1) Restriction of tax relief for buy-to-let mortgages to basic rate, currently 20%, phased in over 4 years, from 2017/18-2020/21.
2) From 1 April 2016, higher 3% rate of Stamp Duty Land Tax for 2nd properties including properties for letting: this applies to property investment companies as well as to private individuals: the new rates are:
£0 – £125k, 1st property, 0%; subsequent properties, 3%
£125k – £250k, 1st property, 2%; subsequent properties, 5%
£250k – £925k, 1st property, 5%; subsequent properties, 8%.
Higher rates apply above £925,000.
3) Denial of lower, 20% rate of Capital Gains Tax for gains by individuals on residential property from 5 April 2016.
Pensions and savings
Having first sought to undermine the system of tax relief for pensions, by:
a) Whittling away the Lifetime Allowance to £1.5 million in 2012/13, reduced to £1.25 million for 2014/15, falling again from April 2016 to £1m;
b) Eroding the annual allowance from £50,000 to £40,000 from 2014/15, further restricted from 6 April 2016 for high-earners – over £150,000 – , with the entitlement for those earning £210,000 or more capped at £10,000.
George Osborne then seems to have set about re-inventing it.
Leaving aside the new options for draw-down pensions, and the Auto-enrolment scheme, an array of incentives now faces would-be savers:
• Pension contributions, subject to restrictions;
• Cash ISA’s and Stocks and Shares ISA’s – limits for 2016/17 – £15,240 increased to £20,000 for 2017/18;
• Junior ISA’s, if a parent or guardian.
Would-be first-time buyers; under-40 year-olds
Help to Buy ISA;
From April 2017, Lifetime ISA, max contribution £4,000 pa.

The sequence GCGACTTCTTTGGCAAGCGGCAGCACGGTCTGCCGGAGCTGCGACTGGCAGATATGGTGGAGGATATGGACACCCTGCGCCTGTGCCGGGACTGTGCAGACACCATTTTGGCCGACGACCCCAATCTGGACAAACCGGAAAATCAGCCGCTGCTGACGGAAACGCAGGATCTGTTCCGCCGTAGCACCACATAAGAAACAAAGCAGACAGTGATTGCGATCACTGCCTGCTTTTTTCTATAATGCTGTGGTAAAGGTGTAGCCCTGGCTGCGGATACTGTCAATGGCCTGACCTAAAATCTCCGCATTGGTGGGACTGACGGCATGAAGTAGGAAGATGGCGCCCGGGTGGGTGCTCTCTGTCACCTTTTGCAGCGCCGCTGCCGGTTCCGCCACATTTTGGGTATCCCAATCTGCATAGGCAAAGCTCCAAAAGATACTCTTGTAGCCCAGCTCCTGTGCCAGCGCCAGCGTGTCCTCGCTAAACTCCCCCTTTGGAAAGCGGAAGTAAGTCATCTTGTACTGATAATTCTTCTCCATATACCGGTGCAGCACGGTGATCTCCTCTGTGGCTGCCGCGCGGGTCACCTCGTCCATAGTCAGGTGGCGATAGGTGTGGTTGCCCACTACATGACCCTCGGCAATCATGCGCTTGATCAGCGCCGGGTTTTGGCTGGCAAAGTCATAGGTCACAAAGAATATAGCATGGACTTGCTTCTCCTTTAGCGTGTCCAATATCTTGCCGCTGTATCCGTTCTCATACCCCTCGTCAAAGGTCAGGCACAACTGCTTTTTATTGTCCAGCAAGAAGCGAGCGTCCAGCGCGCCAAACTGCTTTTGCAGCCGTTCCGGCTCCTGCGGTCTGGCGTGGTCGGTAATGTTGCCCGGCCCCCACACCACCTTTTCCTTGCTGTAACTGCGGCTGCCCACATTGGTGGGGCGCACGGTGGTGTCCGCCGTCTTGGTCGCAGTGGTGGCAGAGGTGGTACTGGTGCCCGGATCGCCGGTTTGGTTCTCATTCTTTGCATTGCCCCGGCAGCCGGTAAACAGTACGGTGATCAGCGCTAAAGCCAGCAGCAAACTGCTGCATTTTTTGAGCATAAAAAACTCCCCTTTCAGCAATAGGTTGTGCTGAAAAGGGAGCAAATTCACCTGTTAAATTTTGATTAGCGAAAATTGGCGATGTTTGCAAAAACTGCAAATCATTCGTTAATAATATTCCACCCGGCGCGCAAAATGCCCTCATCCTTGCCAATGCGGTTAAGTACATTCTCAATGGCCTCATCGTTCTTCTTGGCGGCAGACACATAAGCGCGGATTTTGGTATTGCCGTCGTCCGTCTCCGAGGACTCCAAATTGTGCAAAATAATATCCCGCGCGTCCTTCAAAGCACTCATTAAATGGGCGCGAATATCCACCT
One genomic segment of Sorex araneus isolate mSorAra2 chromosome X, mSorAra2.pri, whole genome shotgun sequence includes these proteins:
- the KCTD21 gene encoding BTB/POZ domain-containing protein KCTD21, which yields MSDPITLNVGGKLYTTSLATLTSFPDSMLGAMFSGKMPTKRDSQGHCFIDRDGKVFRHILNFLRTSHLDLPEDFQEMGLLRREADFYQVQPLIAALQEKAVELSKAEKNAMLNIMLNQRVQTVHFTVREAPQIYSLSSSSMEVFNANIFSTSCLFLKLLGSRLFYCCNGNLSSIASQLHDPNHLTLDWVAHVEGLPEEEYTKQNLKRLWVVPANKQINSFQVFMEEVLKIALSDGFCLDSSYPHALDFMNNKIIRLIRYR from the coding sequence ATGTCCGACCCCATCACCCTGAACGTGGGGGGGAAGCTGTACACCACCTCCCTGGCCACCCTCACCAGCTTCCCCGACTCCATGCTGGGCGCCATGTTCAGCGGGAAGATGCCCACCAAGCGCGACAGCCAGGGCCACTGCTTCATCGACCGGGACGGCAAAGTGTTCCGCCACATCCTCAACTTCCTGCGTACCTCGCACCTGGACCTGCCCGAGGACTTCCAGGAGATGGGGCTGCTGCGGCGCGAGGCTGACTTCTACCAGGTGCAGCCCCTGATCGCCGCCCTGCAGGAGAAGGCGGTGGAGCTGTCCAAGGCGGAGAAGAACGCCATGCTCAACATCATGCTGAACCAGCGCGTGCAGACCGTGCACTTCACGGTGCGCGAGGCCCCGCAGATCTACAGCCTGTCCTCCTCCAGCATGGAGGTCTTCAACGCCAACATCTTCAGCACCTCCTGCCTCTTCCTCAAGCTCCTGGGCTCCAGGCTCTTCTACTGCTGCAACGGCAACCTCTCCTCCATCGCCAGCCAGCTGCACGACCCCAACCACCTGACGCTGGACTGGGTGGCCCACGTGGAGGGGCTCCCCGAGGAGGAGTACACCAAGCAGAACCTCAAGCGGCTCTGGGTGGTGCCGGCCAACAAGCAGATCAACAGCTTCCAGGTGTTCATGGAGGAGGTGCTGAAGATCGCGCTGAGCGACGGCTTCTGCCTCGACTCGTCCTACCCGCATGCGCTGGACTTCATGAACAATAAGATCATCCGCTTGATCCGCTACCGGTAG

Those of pension age
National Savings 65+ Guaranteed Growth Bonds (too late – on offer only from January 15, 2015 to May 15, 2015).
Capital gains tax
The reduction in Capital Gains tax rates, to 10% and 20% from 5 April 2016, should not be underrated, representing as it does the jettison of the Liberal Democrats egalitarian principle in favour of a reversion to the long-run norm for rates of capital gains tax.
Note that new low rates of Capital Gains Tax from 5 April 2016 are denied for gains by individuals on residential property.
Despite adverse criticism, there are signs that George Osborne’s measures for multinationals to bring their profits on-shore for UK tax purposes – eg, Diverted Profits tax; extending withholding tax – are having an impact. Combined with low competitive corporation tax rates – falling from 20% in 2016, to 19% in 2017 and 17% for 2020 – he is presenting them with a strong case for bringing their profits onshore here, as the options for sheltering them from tax altogether face increasing international opposition.
Measurement of productivity
Measuring productivity accurately is crucial to George Osborne’s projections of national wealth and taxes, and much dismay has been expressed at its apparently persistent low level.
Imagine though if it was not so much the level of productivity that was the problem, as the means of measuring the services sector which forms so large a part of it. Imagine if, for example, national statistics did not take account properly of the impact of relatively well-paid jobs in the public sector say being shed, and the persons affected being redeployed in equally or more productive work within the private sector, however at lower pay rates.
Let us see then what is the effect of the National Living Wage, from 1 April 2016, on the measurement of productivity in the UK-service sector.
Please contact Nicholas Ridge CTA, for further information on any of the points set out in this Bulletin.